Avian flu among our European neighbors: should we be worried?

Avian flu among our European neighbors: should we be worried?

Farms contaminated by avian flu are increasing all over Europe. However, should we fear a massive return of the virus in Europe, and above all, on our plates? What are the health risks ? TipsForWomens answers you.

Once again, avian flu makes the French tremble. Cases of contamination have been recorded in several European countries, but also here, in two turkey farms.

Several outbreaks of contamination have been recorded in Europe

In its latest monitoring bulletin, the French animal health epidemiological surveillance platform reveals several cases of contamination on farms in Hungary, Bulgaria, but also in Denmark, the Netherlands, Belgium and Central Europe.

If the number of cases has increased, the situation is partly explained by the “passage of migratory birds“, like common cranes.

These millions of wild birds cross the northern countries, then Europe before wintering in the Iberian Peninsula or Africa. However, the possibility of spreading the virus by these migratory birds is high.

Therefore, the Ministry of Agriculture decided yesterday to raise the risk level linked to avian flu.at its maximum” in Europe.

This measure was taken “considering the confirmation of several outbreaks in breeding” in Europe, and “the dynamics of infection in migration corridors and the possibility of dissemination of the virus by these migratory birds“, confirms the ministry in a decree.

The last French farms affected by the influenza A virus? One in Morbihan, and the other in the Somme, both detected at the end of November.

Avian flu: what measures have been taken?

In infectious outbreaks, turkeys were killed. 26,400 poultry were slaughtered on the Sailly-Flibeaucourt farm (Somme). In these areas, the movement of poultry and other captive birds is prohibited.

Surveillance is also reinforced on farms, “by carrying out self-checks which are made obligatory by prefectural decree“, specifies the government.

Several other measures aimed at strengthening the protection of livestock are taken, such as:

  • The confinement of poultry which usually live outside;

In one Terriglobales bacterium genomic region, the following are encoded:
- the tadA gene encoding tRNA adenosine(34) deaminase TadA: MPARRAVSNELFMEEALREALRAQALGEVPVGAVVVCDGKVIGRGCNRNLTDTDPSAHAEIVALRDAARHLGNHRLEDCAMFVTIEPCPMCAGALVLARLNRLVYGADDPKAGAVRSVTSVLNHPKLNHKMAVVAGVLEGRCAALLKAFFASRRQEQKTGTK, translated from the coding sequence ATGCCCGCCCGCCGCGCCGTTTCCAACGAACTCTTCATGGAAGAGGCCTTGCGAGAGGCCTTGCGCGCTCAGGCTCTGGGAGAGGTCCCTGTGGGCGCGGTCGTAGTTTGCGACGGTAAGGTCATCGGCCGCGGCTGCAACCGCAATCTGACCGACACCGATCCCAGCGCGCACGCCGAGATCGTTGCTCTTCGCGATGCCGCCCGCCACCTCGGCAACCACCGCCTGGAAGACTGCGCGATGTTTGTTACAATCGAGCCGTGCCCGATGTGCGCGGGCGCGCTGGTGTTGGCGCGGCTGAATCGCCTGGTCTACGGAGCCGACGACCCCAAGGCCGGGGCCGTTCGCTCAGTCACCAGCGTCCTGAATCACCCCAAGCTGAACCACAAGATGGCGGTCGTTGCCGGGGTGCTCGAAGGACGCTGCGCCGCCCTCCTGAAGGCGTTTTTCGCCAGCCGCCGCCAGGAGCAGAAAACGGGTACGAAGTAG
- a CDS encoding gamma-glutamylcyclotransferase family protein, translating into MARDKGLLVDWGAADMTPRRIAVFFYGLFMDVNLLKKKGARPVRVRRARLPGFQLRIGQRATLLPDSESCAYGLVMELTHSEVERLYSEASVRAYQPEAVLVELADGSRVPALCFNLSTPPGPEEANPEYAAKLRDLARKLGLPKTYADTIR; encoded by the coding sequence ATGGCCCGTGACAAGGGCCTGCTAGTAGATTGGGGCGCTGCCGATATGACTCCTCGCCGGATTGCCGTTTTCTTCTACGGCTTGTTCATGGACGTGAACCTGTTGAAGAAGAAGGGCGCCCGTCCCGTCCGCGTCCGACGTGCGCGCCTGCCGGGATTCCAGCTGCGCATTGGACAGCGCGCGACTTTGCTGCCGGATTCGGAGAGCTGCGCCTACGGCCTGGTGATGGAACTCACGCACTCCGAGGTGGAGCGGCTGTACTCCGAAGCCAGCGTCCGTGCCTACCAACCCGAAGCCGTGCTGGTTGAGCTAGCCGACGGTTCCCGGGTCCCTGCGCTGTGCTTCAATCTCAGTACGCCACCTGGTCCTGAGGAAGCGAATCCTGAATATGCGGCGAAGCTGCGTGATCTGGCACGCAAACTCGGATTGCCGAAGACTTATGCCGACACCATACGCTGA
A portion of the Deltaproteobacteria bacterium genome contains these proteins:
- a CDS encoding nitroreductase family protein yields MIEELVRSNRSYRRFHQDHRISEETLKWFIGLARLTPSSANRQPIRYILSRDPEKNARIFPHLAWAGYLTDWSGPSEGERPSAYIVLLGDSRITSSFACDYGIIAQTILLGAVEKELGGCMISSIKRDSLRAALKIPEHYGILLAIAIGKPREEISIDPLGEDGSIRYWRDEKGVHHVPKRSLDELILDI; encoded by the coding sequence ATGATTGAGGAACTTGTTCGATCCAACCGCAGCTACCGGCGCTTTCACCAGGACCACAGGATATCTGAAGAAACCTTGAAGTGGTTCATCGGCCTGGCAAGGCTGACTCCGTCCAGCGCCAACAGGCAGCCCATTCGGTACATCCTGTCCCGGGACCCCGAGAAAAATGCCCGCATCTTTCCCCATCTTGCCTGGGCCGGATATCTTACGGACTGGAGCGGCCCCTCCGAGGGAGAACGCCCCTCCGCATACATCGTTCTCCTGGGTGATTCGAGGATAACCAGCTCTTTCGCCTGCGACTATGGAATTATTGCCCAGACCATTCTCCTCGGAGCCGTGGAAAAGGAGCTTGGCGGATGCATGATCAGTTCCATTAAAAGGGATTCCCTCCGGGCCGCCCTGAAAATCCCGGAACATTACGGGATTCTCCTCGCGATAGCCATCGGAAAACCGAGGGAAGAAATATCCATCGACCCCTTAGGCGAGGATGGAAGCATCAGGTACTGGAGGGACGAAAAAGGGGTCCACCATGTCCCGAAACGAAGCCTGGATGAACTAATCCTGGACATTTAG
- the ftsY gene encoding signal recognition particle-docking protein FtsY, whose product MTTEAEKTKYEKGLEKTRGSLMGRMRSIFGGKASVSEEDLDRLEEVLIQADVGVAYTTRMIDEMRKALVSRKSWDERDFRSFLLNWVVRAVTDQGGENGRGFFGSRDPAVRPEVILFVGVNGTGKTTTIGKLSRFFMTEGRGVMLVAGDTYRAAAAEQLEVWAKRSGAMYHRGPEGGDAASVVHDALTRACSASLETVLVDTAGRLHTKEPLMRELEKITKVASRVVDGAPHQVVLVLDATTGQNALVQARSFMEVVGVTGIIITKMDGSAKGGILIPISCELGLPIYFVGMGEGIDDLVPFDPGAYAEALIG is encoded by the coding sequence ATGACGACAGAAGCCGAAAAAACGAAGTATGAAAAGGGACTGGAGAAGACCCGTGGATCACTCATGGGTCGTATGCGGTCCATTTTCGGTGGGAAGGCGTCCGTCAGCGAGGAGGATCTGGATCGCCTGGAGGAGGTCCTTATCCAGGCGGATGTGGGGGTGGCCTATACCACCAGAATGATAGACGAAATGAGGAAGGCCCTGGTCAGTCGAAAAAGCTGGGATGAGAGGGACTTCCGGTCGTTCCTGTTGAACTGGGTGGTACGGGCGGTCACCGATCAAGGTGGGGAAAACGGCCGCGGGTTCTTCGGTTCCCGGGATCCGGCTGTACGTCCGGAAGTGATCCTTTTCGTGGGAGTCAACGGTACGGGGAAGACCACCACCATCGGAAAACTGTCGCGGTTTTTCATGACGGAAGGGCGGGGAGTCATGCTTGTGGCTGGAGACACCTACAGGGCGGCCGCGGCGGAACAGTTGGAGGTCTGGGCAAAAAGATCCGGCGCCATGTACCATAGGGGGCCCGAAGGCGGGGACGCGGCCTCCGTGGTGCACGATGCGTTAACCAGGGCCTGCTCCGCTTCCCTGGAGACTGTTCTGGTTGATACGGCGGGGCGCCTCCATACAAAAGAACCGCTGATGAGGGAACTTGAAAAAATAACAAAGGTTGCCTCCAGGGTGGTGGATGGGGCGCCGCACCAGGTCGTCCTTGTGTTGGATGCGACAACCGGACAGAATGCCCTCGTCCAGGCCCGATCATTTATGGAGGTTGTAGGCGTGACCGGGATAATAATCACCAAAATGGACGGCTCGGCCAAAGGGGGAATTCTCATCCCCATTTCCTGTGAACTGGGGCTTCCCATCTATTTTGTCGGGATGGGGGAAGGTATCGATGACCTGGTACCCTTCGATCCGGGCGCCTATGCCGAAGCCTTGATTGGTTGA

• Mandatory equipment for vehicles intended for the transport of waterflies older than three days;
  • The ban on racing pigeon competitions;
  • Restrictions on the transport of calling birds;
  • The ban on gatherings of poultry and captive birds;
  • The ban on the release of game birds from the Anatidae family.

However, is there a risk of contamination via poultry?

According to the authorities, there is no evidence of human beings being infected with avian flu following the consumption of poultry or eggs.

And this, for several reasons: on the one hand, the sector is extremely monitored (poultry present for slaughter undergo a veterinary inspection before and after their death in order to remove sick animals from the chain) and on the other hand because the virus disappears when cooked and is not transmitted through food but only through the respiratory route.

Conventional cooking, greater than or equal to 70ºC in all parts of the food, inactivates it (clear cooking juices and no visible pink flesh). Well-cooked poultry can therefore be eaten without danger.“, confirms the International Network of Food Safety Authorities (World Health Organization).

Thus, the virus currently present in the territory is not transmissible to humans through the consumption of poultry, eggs, or foie gras.

In addition, animals infected with bird flu die quickly on farms.

What about cross-species contamination? (dog Cat)

According to veterinarian Bruno Pelletier, interviewed earlier this year on the subject, there is no need to worry about our four-legged animals.

While inter-species transmission is possible, transmission from animals to humans is much rarer.“, he assures. Moreover”The prefecture and veterinary services are implementing very strict measures“, says the expert.